Mr. McGhee said he heard considerable criticism from the Liberian officials regarding the absence of Liberian nationals in positions of responsibility on the Plantation. He said that he obtained the impression that a sizable segment of Liberians feels that Firestone has not made a real effort to train Liberians for the more important skilled and supervisory positions. Mr. Larabee remarked that they had made some progress along this line, and that it was definitely the policy of his company to expand this phase of their operations. He explained that in the past when the Plantations trained mechanics, laboratory assistants, etc., they were invariably drafted into the service of the Liberian government, and his company had experienced a great deal of difficulty in retaining such people after they finished their training courses.

Mr. McGhee referred once again to the great responsibility which rests upon Americans to pursue a progressive approach in their business [Page 1719] relations with the African peoples, and expressed a strong hope that Firestone would evolve a new approach to its problem of management and native employee relationship. He offered the opinion that the recent labor disturbances at the Plantations should leave no doubt in anyone’s mind as to the need and urgency for a more progessive approach.

Mr. Larabee referred briefly to his company’s concern over the Far Eastern rubber supply situation, and stated confidentially that he has received the approval of his Board to investigate the possibilities of obtaining additional natural rubber in French Guinea, the Gold Coast, and Nigeria. He explained that his company did not wish to establish plantations but desired to purchase from small rubber farmers, and from existing plantations. He said that he might, at a later date, need the advice of the Department on ways and means by which he could negotiate with the French and British in their respective territories. Mr. Sims suggested that Mr. Larabee present his plans to the Department and if the Department could assist him in any way it would, of course, be pleased to do so. Mr. Larabee said he would keep in touch with the Department on this matter.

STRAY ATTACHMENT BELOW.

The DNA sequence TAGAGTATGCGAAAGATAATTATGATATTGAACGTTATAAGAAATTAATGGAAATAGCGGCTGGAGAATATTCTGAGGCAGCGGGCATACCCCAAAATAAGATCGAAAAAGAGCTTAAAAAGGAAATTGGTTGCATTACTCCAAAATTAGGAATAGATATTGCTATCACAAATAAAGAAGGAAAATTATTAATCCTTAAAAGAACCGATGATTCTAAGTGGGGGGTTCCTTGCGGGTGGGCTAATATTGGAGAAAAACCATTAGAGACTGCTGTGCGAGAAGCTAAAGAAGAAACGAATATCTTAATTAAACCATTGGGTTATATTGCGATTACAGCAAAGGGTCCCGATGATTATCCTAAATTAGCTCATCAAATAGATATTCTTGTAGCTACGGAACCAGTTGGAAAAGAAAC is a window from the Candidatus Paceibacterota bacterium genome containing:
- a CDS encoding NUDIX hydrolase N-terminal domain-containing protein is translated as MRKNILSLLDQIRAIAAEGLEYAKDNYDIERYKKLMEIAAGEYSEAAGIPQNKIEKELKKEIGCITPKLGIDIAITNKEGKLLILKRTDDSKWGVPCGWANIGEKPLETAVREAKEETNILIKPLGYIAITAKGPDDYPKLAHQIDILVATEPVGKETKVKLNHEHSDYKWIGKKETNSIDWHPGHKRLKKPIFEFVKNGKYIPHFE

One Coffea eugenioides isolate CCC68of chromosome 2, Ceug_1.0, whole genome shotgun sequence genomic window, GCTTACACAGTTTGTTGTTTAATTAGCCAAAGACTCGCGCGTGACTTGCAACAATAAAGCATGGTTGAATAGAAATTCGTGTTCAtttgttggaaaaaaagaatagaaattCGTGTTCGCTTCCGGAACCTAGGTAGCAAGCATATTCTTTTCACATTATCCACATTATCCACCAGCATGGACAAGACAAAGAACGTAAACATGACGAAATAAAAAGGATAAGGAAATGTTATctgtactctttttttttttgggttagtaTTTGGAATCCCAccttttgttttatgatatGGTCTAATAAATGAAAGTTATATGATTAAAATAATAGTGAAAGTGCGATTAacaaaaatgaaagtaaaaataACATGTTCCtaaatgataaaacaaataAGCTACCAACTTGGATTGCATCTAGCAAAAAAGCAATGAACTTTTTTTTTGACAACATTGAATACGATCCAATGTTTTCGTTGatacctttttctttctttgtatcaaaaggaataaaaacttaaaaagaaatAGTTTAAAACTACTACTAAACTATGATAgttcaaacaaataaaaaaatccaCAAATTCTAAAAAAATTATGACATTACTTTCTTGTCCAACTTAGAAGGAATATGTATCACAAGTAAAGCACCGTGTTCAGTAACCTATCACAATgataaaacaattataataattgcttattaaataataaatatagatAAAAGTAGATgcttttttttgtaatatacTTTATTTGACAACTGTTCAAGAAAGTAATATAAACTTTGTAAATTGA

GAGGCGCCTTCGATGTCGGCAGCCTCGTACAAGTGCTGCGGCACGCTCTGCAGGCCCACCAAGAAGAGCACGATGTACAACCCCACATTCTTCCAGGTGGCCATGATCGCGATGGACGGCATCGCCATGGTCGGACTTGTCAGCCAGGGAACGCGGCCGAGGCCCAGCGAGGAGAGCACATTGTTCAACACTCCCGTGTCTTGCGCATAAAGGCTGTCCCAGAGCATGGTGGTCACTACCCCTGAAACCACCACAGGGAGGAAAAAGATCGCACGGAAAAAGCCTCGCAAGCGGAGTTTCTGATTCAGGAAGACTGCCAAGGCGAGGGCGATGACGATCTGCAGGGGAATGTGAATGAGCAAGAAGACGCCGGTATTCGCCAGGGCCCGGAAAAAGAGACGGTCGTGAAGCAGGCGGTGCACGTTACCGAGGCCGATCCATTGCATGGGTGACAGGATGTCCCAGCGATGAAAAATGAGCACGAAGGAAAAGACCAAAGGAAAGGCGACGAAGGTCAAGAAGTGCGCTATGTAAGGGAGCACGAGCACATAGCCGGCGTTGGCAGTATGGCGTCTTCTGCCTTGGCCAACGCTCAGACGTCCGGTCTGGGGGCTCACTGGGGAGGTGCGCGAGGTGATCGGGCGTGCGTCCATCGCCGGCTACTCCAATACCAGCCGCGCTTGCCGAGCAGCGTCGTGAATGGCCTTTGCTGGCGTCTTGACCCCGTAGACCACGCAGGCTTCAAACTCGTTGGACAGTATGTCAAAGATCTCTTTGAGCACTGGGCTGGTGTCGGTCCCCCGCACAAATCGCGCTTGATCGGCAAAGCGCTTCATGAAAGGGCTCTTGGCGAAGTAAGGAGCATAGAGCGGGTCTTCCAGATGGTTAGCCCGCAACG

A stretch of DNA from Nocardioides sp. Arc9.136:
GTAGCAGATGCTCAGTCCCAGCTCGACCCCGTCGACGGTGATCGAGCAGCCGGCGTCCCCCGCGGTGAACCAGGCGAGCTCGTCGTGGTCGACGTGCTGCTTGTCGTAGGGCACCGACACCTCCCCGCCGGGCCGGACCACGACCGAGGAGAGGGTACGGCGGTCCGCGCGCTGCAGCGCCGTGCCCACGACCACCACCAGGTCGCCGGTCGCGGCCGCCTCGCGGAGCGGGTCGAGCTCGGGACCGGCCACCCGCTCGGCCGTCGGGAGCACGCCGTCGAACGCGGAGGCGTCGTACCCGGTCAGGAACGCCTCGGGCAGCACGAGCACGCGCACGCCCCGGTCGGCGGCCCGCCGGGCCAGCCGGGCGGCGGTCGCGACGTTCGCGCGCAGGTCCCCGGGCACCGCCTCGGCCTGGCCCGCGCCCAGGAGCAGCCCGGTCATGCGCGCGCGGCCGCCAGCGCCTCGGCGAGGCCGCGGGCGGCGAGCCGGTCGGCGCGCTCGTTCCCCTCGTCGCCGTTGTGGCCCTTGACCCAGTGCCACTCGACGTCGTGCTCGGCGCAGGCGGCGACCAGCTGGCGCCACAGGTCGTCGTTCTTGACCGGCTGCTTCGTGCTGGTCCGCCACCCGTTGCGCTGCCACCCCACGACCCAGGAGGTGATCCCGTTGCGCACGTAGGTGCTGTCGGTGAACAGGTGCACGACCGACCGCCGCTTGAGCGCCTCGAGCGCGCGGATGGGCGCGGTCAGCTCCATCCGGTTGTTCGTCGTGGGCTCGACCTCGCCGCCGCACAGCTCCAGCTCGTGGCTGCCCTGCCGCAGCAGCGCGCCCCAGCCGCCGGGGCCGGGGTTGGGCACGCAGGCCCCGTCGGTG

In conclusion, Mr. McGhee told Mr. Larabee that he had been thinking of him as a person who might serve on one of the Department’s missions, particularly one engaged in Point Four activity dealing with underdeveloped areas, and that the Department might call upon him sometime. Mr. Larabee expressed his appreciation for Mr. McGhee’s thoughtfulness in this regard, and said that he would be pleased to serve in such capacity at any time.

  1. Regarding Assistant Secretary McGhee’s visit to Liberia, see the undated memorandum prepared by the Department of State, p. 1715.